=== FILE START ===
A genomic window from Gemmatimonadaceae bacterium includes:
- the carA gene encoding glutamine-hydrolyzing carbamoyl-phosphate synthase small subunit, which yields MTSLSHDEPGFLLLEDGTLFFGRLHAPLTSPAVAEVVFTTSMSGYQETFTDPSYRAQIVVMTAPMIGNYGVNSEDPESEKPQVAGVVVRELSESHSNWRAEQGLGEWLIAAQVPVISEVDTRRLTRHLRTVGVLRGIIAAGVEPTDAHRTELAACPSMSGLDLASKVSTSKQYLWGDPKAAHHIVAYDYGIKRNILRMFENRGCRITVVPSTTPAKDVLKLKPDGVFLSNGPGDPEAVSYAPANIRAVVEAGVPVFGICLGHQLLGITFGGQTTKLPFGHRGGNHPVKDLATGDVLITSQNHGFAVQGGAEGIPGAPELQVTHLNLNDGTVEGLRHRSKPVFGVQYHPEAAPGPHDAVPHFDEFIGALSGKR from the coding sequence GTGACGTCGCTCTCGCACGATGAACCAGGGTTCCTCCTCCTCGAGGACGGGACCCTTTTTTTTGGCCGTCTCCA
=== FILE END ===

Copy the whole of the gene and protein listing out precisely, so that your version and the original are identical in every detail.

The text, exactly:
A genomic window from Gemmatimonadaceae bacterium includes:
- the carA gene encoding glutamine-hydrolyzing carbamoyl-phosphate synthase small subunit, which yields MTSLSHDEPGFLLLEDGTLFFGRLHAPLTSPAVAEVVFTTSMSGYQETFTDPSYRAQIVVMTAPMIGNYGVNSEDPESEKPQVAGVVVRELSESHSNWRAEQGLGEWLIAAQVPVISEVDTRRLTRHLRTVGVLRGIIAAGVEPTDAHRTELAACPSMSGLDLASKVSTSKQYLWGDPKAAHHIVAYDYGIKRNILRMFENRGCRITVVPSTTPAKDVLKLKPDGVFLSNGPGDPEAVSYAPANIRAVVEAGVPVFGICLGHQLLGITFGGQTTKLPFGHRGGNHPVKDLATGDVLITSQNHGFAVQGGAEGIPGAPELQVTHLNLNDGTVEGLRHRSKPVFGVQYHPEAAPGPHDAVPHFDEFIGALSGKR from the coding sequence GTGACGTCGCTCTCGCACGATGAACCAGGGTTCCTCCTCCTCGAGGACGGGACCCTTTTTTTTGGCCGTCTCCA